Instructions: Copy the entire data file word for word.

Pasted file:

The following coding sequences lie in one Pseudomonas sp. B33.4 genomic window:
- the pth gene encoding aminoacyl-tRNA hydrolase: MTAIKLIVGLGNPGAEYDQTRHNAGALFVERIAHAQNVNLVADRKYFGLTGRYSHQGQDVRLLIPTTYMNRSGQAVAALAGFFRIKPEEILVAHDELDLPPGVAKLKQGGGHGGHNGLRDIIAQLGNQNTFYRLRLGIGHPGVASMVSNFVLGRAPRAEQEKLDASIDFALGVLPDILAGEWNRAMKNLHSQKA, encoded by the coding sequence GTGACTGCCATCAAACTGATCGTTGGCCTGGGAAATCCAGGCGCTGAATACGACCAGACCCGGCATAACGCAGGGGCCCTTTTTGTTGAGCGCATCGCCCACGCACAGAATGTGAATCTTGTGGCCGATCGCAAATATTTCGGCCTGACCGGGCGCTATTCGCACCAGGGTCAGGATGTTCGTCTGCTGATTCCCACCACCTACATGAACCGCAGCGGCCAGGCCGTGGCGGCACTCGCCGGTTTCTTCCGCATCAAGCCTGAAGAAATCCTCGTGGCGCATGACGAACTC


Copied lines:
The following coding sequences lie in one Pseudomonas sp. B33.4 genomic window:
- the pth gene encoding aminoacyl-tRNA hydrolase: MTAIKLIVGLGNPGAEYDQTRHNAGALFVERIAHAQNVNLVADRKYFGLTGRYSHQGQDVRLLIPTTYMNRSGQAVAALAGFFRIKPEEILVAHDELDLPPGVAKLKQGGGHGGHNGLRDIIAQLGNQNTFYRLRLGIGHPGVASMVSNFVLGRAPRAEQEKLDASIDFALGVLPDILAGEWNRAMKNLHSQKA, encoded by the coding sequence GTGACTGCCATCAAACTGATCGTTGGCCTGGGAAATCCAGGCGCTGAATACGACCAGACCCGGCATAACGCAGGGGCCCTTTTTGTTGAGCGCATCGCCCACGCACAGAATGTGAATCTTGTGGCCGATCGCAAATATTTCGGCCTGACCGGGCGCTATTCGCACCAGGGTCAGGATGTTCGTCTGCTGATTCCCACCACCTACATGAACCGCAGCGGCCAGGCCGTGGCGGCACTCGCCGGTTTCTTCCGCATCAAGCCTGAAGAAATCCTCGTGGCGCATGACGAACTC